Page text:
• Geoff, I believe that President Trump and his administration gave as good a response as possible under the circumstances of an unknown pathogen given the limitations on what the Federal Government can do (which some recent Presidents have violated with impunity). He rightfully, in my opinion, moved the majority of the response to the various States government. To understand that is a major lesson in American Civics which is beyond the scope of this response and which even some Americans need.

        The issue for President Trump is that he suffers under many problems but two are relevant to this discussion. One is that he is basically held to the no-win principle of “damned if he does and damned if he doesn’t” by the Main Stream Media and those that oppose him. To cite a clear example, Mr. Trump shut down travel to and from China in late January. He was labeled a xenophobe for it with prominent Democrats going to the Chinese areas of some cities and saying there is no problem. Yet six months later he was highly criticized for not shutting down travel earlier.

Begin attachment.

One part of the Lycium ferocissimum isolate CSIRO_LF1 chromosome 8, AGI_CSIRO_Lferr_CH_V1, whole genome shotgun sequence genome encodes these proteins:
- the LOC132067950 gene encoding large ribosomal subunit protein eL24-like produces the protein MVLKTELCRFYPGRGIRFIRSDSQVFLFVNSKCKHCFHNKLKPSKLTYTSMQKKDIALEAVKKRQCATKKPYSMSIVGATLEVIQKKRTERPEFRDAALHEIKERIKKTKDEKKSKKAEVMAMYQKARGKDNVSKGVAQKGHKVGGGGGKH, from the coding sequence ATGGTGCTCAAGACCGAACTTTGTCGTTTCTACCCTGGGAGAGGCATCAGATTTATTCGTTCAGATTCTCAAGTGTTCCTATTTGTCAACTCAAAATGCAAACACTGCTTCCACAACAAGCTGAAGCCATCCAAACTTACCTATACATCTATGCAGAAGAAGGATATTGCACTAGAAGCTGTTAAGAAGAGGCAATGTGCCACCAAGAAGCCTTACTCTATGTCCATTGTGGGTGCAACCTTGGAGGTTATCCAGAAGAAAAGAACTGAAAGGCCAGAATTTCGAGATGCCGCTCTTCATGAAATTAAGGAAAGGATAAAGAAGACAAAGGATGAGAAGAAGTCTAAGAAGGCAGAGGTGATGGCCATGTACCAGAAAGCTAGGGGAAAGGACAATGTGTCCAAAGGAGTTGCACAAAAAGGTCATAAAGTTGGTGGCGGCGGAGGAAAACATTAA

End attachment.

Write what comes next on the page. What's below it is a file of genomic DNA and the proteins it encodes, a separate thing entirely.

The second problem is that there is what is referred to as the “Deep State” who oppose him. These are people in the bureaucracy of our Federal Government (many of whom were appointees under the previous administration whose jobs were transferred to hireling positions) who oppose President Trump willfully not following the law or lawful direction (in military terms – lawful orders) of the Administration but rather doing as they please. While not part of the Covid response, the very recent revelation that the U.S. Syrian Envoy lied about the U.S. troop levels in Syria is an example of this issue. The troop levels, right or wrong, were not his to set. This leads to your question about Dr. Fauci. He was hired/appointed to his position under President Obama. I believe the position is similar to the Director of the FBI in its nature. The person is appointed by a President but can remain for a number of years and often overlaps one or more succeeding Presidents. Dr. Fauci is unreliable. Early in the pandemic he said that masks were not all that effective except in medical facilities. Now he touts that masks should be required everywhere, all the time. That is even after a few hundred medical doctors and scientists have sign a paper saying masks are not effective. Dr. Fauci appears to me to echo the latest Democrat position. There is too much politics in his “science”.